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Bridging the Gap between Synthetic and Natural Questions via Sentence Decomposition for Semantic Parsing


Semantic parsing maps natural language questions into logical forms, which can be executed against a knowledge base for answers. In real-world applications, the performance of parser is often limited by the lack of training data. To facilitate zero-shot learning, data synthesis have been widely studied to automatically generate paired questions and logical forms. However, the data synthesis methods can hardly cover the diverse structures in natural languages, leading to a large gap in sentence structure between synthetic and natural questions. In this paper, we propose a decomposition-based method to unify the sentence structures of questions, which benefits the generalization to the natural questions. Experiments demonstrate that our method significantly improves the semantic parser trained on synthetic data (+7.9% on KQA and +8.9% on ComplexWebQuestions in terms of exact match accuracy). Extensive analysis demonstrates that our method can better generalize to the natural questions with novel text expressions compared with baselines. Besides semantic parsing, our idea potentially benefits other semantic understanding tasks by mitigating the distracting structure features. To illustrate this, we extend our method to the task of sentence embedding learning, and observe substantial improvements on sentence retrieval (+13.1% for Hit@1).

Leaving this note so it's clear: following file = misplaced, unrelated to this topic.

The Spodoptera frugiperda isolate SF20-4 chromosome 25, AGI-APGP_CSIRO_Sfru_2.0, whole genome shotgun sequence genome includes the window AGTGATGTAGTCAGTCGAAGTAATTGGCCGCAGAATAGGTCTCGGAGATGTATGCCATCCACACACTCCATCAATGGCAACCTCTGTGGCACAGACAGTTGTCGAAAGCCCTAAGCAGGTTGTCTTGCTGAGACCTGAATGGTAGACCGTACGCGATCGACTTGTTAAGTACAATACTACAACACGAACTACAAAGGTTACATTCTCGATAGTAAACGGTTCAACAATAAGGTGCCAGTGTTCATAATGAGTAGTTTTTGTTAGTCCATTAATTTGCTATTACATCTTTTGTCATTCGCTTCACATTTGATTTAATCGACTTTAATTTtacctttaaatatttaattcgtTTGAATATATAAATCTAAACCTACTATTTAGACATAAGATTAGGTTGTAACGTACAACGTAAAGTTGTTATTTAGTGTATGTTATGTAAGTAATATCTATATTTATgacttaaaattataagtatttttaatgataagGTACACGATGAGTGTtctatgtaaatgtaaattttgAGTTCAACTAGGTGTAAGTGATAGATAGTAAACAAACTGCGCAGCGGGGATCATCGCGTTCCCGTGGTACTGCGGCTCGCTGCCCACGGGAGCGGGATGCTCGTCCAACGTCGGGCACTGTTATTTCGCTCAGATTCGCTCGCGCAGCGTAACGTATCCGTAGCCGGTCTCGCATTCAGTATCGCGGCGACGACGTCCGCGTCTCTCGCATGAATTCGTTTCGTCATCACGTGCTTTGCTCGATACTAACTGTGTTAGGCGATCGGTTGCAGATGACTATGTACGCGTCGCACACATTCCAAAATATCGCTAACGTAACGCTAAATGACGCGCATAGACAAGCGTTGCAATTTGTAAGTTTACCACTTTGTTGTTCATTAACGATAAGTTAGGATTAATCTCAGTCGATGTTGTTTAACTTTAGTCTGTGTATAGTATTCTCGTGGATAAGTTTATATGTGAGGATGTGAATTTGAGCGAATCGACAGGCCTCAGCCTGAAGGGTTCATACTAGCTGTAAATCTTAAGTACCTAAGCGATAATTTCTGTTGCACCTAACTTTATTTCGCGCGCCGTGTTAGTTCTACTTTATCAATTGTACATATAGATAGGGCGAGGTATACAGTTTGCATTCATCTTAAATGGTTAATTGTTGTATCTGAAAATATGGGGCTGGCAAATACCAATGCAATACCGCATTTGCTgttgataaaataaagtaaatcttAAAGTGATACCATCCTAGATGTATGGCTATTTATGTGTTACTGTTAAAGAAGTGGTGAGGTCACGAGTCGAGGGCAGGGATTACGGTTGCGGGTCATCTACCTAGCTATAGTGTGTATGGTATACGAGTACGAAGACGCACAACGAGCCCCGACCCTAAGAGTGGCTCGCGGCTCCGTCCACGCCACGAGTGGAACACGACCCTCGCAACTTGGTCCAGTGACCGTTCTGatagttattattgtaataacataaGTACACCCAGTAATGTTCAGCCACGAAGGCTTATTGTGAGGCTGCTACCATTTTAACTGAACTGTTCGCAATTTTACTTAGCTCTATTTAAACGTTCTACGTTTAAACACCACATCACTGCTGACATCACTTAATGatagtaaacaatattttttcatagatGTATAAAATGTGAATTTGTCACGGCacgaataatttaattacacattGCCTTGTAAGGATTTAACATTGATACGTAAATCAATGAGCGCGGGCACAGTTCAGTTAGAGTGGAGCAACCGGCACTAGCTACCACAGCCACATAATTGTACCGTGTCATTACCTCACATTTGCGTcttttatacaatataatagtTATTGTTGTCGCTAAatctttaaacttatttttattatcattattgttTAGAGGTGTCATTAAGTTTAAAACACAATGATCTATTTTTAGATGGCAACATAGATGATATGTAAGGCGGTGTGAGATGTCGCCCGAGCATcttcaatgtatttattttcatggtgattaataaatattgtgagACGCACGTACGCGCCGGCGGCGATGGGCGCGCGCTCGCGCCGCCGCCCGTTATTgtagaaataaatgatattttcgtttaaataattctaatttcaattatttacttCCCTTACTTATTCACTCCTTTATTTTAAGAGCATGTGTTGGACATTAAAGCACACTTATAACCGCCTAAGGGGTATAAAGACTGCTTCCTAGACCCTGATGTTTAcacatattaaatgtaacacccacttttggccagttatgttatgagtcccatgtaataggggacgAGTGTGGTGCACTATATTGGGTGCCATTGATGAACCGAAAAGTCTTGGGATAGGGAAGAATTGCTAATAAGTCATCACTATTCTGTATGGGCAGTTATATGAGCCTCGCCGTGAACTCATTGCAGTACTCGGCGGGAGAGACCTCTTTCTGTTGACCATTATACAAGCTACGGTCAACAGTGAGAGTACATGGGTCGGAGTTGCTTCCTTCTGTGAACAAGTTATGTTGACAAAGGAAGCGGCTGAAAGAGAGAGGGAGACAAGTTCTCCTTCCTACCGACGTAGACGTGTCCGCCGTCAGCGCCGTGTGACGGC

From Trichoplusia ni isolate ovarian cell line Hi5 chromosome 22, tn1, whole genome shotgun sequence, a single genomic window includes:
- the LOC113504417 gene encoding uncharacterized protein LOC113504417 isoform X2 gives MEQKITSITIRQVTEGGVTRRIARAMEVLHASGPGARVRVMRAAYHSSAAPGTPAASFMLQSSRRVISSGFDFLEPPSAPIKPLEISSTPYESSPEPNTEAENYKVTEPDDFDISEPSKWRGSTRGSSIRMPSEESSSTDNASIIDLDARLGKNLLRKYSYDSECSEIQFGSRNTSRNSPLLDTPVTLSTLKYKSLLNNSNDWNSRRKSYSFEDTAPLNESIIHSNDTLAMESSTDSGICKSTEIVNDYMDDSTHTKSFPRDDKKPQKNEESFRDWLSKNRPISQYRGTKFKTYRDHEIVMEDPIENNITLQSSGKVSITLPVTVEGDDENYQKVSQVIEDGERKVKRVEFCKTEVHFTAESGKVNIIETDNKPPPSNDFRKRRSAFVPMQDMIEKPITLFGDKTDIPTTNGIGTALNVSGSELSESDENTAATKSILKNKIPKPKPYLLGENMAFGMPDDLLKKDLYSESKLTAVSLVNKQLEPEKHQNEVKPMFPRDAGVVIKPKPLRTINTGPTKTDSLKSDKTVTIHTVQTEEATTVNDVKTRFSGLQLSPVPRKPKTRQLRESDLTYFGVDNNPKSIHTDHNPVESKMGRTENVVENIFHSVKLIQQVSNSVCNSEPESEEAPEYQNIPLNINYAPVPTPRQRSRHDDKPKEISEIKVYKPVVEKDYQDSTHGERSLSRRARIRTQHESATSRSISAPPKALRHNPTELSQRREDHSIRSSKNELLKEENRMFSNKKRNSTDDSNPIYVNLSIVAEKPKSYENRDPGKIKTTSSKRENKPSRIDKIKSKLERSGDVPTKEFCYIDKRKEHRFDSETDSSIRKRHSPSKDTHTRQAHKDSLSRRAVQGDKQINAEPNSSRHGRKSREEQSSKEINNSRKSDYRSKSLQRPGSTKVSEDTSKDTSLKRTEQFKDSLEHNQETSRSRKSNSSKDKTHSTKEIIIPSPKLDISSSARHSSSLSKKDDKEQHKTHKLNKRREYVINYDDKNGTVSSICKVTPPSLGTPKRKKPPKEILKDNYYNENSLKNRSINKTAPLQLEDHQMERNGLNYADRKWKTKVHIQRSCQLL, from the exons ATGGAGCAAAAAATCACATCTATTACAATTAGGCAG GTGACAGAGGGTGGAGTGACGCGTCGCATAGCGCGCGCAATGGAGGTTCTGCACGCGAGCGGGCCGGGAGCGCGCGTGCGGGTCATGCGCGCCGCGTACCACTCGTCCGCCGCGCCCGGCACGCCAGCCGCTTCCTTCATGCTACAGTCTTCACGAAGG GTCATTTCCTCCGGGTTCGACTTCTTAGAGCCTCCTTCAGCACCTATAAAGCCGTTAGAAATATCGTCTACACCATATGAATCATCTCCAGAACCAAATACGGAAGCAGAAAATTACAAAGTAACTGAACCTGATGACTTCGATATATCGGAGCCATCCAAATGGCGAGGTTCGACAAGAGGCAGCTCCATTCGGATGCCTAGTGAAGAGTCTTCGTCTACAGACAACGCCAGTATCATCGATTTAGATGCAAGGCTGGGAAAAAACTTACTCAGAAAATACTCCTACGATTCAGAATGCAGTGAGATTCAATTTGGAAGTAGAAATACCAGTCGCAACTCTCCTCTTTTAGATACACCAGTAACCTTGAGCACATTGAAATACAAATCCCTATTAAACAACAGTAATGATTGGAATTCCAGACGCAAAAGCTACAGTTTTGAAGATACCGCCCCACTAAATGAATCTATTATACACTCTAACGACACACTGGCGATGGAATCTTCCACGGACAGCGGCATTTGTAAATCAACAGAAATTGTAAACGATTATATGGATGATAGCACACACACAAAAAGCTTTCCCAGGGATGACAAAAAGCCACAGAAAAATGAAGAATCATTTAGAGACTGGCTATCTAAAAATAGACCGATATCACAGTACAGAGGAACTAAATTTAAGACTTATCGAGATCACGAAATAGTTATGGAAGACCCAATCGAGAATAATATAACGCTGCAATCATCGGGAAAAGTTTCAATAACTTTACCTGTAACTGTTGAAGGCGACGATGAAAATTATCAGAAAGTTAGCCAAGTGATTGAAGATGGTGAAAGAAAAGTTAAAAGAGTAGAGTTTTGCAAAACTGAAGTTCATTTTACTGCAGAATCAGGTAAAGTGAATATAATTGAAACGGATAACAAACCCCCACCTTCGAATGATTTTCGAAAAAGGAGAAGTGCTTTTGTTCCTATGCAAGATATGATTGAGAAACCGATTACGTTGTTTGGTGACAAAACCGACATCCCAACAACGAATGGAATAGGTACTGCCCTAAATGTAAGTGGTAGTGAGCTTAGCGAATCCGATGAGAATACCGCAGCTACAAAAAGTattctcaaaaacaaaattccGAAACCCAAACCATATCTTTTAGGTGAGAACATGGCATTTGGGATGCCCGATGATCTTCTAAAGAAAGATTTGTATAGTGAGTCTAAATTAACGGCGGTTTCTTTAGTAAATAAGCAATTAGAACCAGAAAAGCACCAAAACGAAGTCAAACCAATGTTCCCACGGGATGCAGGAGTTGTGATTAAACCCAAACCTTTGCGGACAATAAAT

Article at MIT Press